Things My Mother Couldn’t Teach Me
My mother has been teaching me since the moment I was born.
As an infant, she taught me that my fits would be answered with comfort.
As a child, she taught me how to ask questions, how to use manners, how to read.
As a teen, my mother taught me how to act as a lady:
To always sit with your legs closed, even while wearing pants.
And, that while wearing a skirt, how to bend down, not over, to pick something up off the ground.
And to always wear panty hose with dresses and skirts. And never let your navel show. And never wear dark eye liner on my lower eye lids. To shave my legs the day before going to the beach, or the salt water will sting the open wounds.
But, there was a lot that she could never teach me. Lessons I had to learn on my own.
She taught me to never let a lover hit me, to never let him speak badly to me. But when the abuse was unintentional neglect, she couldn’t teach me how to say, “that’s not enough.”
She told me to never make myself too available, to always keep a little something for myself. But she couldn’t teach me to stay away. She couldn’t teach me how to not give everything away up front.
My mother taught me that sex was dangerous. She taught me that, given the opportunity, a man would use me for his own gain. But she couldn’t teach me that sex happens without ulterior motives. She couldn’t teach me not to judge everyone who touched me with suspicion.
She could never teach me that it is okay to love myself. That I should study my body and to find what feels right. That I am deserving of gratification. That I have to stand up for myself and ask for what is due to me. She just taught me how to be resentful.
She couldn’t teach me how to be honest in my relationships. She couldn’t teach me how to work on things. She just taught me to pick up and start over again.
And now I stare into eyes that stare back into mine and ask me a simple question, that ask me why can’t you fight for us. And I can’t say anything. I can’t fight. Because it’s not in me. She never taught me how to fight.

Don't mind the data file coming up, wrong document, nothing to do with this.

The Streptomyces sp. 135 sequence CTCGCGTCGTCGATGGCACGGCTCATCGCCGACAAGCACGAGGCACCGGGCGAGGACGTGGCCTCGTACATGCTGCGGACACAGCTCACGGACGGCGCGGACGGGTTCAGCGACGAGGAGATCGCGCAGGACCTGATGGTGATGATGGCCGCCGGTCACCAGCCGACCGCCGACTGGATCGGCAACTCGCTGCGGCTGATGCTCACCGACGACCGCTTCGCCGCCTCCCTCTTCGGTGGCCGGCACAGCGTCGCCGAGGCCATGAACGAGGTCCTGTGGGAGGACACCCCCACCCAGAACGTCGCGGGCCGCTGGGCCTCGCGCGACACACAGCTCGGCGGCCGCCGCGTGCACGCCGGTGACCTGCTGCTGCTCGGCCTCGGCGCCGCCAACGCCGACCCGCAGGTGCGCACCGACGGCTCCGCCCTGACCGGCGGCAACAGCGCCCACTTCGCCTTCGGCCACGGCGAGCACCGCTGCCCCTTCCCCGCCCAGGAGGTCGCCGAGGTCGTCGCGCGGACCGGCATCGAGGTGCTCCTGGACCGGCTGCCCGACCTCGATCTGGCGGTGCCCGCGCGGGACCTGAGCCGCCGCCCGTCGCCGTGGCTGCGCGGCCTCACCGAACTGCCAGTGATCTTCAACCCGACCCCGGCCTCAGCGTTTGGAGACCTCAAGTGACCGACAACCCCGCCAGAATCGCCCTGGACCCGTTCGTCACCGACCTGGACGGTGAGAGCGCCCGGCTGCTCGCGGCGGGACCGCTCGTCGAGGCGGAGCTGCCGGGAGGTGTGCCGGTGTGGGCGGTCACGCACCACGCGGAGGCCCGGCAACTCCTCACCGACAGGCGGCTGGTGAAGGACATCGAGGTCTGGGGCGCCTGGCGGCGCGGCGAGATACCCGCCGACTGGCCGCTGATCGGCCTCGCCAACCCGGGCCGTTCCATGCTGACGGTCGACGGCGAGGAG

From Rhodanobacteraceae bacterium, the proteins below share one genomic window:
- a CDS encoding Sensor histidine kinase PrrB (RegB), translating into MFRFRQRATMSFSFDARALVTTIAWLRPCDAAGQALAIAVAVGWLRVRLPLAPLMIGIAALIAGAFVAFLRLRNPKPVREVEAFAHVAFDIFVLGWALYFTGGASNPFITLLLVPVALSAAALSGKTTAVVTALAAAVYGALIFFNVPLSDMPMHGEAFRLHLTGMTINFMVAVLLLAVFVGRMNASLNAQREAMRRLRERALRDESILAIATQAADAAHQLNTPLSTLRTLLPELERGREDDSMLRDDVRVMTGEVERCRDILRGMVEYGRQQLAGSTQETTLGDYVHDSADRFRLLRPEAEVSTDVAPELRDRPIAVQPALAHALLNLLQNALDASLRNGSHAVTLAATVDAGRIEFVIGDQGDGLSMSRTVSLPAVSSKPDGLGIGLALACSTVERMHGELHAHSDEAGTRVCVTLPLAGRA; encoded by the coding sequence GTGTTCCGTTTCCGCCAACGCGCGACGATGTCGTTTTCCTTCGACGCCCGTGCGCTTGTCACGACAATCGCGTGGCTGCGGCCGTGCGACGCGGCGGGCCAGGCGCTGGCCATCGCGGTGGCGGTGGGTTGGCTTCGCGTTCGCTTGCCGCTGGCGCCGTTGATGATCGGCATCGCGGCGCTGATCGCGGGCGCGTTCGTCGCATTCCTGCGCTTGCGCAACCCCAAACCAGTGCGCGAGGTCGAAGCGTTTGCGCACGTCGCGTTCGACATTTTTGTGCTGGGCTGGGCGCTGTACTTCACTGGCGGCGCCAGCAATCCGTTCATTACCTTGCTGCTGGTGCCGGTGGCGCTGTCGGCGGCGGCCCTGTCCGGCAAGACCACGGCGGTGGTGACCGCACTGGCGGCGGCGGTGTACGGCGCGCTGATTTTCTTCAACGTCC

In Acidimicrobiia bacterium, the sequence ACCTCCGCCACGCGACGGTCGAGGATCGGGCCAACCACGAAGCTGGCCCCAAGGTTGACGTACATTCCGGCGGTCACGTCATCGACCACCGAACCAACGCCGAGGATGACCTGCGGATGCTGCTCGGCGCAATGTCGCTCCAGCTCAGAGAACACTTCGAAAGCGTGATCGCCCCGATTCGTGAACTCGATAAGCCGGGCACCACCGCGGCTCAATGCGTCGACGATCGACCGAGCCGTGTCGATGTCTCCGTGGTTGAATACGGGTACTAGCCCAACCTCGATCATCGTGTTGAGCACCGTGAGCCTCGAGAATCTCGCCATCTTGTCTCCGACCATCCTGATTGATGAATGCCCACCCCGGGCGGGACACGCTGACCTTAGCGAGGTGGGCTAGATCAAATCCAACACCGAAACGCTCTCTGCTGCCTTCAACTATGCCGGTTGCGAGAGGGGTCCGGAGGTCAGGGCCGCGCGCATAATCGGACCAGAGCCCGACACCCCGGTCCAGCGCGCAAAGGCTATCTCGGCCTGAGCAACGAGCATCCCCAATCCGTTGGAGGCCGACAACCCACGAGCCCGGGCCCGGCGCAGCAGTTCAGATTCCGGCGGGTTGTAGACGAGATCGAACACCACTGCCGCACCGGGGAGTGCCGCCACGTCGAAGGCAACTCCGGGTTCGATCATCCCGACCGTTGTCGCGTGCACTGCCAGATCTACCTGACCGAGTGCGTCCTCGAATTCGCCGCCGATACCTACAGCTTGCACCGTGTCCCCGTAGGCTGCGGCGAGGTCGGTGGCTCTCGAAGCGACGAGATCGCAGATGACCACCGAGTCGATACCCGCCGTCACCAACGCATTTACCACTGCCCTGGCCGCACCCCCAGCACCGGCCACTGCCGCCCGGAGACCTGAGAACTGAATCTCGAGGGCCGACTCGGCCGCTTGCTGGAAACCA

She taught me how to walk away.
And now that I’m leaving you, I feel like I’m learning to walk on my own again. I stumble and I trip over every memory I have of you, over every part of me you’ve touched.
But this pain that I carry, it’s mine, it’s of my own doing. My mother taught me a lot of things, but she couldn’t teach me to love what’s good for me.
She taught me that it’s not a lesson until it hurts. And this f-cking hurts.
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Even as I write this now I am debating whether or not to erase it all together.
When I say I’m in love with you, I mean I love the story I can tell to my next lover, about my ex-lover, about how beautiful things were, how intense, how storybook, what a couple we were, and how you gradually, inexplicably, painfully, bit by bit, disappeared.
“I used to be afraid of failing at something that really mattered to me, but now I’m more afraid of succeeding at things that don’t matter.”
I was 24 and, while not gay, ever since college I had been getting more attention from gay men than from heterosexual women.